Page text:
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What Factors Affect Pain and Suffering Calculations?

When it comes to receiving compensation for an accident, one of the most important considerations is how much your pain and suffering is worth.

Pain and suffering is the generalized term for the non-economic impact of an accident. Any physical pain, emotional anguish, or mental struggles that you endure contribute toward this.

Because pain and suffering are non-economical, it can be tricky to assign a value to how much your trauma is worth. To simplify this, many insurance companies use specific methods for determining pain and suffering.

This begins with evaluating the factors surrounding your accident and injury. To give you a rough idea of what to expect, we’ll take a look at the most significant influencers when it comes to calculating pain and suffering below.

Accident Severity:

Likely the most important factor in pain and suffering is the severity of the injury and accident.

To figure out the total you’ll be rewarded for an accident insurance claim, the severity of the accident must be determined.

Certain factors will yield greater accident insurance claims. For example, if you sustain life-changing injuries stemming from an accident, this will significantly increase the payout you receive.

Not all accidents cause life-changing injuries. Some accidents lead to minor injuries and physical pain, but it may not necessarily be life-changing.

On the other hand, situations involving amputations, spinal cord injuries, facial disfigurements, paralyzation, and traumatic brain damage would all qualify as life-changing injuries. Death is inarguably the most extreme example of a life-changing injury.

Accident severity impacts pain and suffering calculations because it makes up a majority of the equation. Without a life-changing injury, your settlement is likely to be smaller.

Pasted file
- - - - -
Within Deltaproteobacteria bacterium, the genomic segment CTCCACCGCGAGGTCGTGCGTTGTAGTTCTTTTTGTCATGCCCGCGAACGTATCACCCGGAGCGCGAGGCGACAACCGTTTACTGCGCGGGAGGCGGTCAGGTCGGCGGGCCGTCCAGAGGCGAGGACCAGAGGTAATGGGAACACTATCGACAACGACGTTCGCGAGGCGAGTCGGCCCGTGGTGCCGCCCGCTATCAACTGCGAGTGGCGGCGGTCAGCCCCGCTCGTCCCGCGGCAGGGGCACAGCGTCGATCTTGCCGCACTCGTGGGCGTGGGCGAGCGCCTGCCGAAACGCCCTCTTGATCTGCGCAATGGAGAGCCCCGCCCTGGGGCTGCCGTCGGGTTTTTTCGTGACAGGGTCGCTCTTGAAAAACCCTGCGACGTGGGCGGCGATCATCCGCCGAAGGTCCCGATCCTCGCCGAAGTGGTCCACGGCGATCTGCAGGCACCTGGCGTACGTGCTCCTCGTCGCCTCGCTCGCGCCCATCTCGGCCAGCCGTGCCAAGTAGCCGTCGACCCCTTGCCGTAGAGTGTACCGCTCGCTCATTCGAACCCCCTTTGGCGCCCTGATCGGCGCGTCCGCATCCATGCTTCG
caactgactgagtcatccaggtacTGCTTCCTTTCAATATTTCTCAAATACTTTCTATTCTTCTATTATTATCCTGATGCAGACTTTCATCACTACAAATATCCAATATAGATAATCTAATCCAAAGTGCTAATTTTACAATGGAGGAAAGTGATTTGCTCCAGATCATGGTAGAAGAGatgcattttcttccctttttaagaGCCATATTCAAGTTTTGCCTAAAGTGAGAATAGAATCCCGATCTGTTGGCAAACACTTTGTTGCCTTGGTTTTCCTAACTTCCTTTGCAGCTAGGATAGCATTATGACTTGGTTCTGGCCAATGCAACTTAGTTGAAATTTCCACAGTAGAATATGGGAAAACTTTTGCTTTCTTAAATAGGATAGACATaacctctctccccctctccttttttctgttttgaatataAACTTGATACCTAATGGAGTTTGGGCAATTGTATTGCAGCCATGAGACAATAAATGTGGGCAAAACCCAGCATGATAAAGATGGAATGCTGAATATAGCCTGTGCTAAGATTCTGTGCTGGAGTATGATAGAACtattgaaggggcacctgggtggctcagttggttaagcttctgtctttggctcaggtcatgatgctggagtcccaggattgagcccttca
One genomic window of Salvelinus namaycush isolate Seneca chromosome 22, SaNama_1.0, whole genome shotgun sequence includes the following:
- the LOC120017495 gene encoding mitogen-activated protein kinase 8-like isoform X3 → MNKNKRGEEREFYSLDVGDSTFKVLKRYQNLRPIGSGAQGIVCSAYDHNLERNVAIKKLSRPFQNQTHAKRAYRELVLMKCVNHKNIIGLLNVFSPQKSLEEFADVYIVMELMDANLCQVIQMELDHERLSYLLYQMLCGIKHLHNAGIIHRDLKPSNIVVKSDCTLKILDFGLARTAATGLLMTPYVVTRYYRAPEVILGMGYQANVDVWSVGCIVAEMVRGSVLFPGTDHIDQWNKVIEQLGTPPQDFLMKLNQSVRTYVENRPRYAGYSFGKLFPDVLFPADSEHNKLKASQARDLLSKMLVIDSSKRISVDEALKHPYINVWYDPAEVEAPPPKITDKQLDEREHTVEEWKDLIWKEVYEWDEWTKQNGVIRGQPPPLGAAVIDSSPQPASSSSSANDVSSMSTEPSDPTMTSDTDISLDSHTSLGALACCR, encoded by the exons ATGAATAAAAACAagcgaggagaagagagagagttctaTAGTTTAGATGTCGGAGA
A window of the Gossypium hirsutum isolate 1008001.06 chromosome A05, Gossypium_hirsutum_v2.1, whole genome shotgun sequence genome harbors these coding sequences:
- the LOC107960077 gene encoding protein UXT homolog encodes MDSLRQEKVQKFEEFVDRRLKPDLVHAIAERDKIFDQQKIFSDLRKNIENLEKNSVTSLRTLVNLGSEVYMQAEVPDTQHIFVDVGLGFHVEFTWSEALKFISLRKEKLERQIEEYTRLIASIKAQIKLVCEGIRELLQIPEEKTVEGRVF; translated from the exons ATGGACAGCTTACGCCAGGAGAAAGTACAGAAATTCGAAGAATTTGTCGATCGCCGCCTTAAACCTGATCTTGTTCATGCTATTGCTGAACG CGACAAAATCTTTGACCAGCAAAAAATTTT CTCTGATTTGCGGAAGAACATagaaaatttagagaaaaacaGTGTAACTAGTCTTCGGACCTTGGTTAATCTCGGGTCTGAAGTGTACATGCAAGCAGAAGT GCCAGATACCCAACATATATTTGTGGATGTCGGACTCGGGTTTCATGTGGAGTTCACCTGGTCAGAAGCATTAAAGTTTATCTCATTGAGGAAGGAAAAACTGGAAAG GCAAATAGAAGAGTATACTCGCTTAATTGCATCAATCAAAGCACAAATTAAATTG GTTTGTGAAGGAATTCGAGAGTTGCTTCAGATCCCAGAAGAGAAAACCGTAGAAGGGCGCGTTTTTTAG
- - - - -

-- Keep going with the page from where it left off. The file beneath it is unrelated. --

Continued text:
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Medical History:

Something you might not think is relevant is your medical history. If you have a history of medical issues, it will likely be brought up during the process of filing an accident claim.

Say that you already have trouble walking on your left leg due to a motorcycle injury from your past. If you sustain a major injury in an accident that impacts your left leg, insurance companies will argue that you already had problems with that leg.

Even though your leg didn’t cause you to be immobile before the incident, insurance companies will push the narrative that your pre-existing leg problems contributed to the injury. This narrative is spun to minimize the blame attributed to the driver that hit you to reduce how much they are required to pay.

Insurance companies do not want to provide more compensation than they are required, so they work hard to discredit claims made by the other party. A medical history gives insurance companies more to work with because they will say your injury is the result of a pre-existing condition.

A history of medical complications also makes it harder for you to argue against insurance companies. It doesn’t mean you will never be compensated, but consider your medical history and have thorough explanations for any questionable coincidences.


Having Proof:

Another frustrating factor is the need to have proof of your injury and how serious it is. This is why it’s important to make an appointment with a doctor immediately after your accident.

Your first concern is ensuring your well-being, but you should also receive documentation of this.

If you plan to sue the other driver, then you will need to be able to verify that the injury happened and was a result of the accident. Not only that, but insurance companies will also need proof to verify the extent of your injury.

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The official proof will need to come from a hospital or doctor’s office. The medical professionals that treat you will document the occasion and add them to your medical records. You’ll also receive receipts that you can save for insurance companies.

While it may seem like a slap in the face, you will need to prove that your injuries are real. Be prepared for this by collecting as much documentation as possible to limit any chance of being invalidated.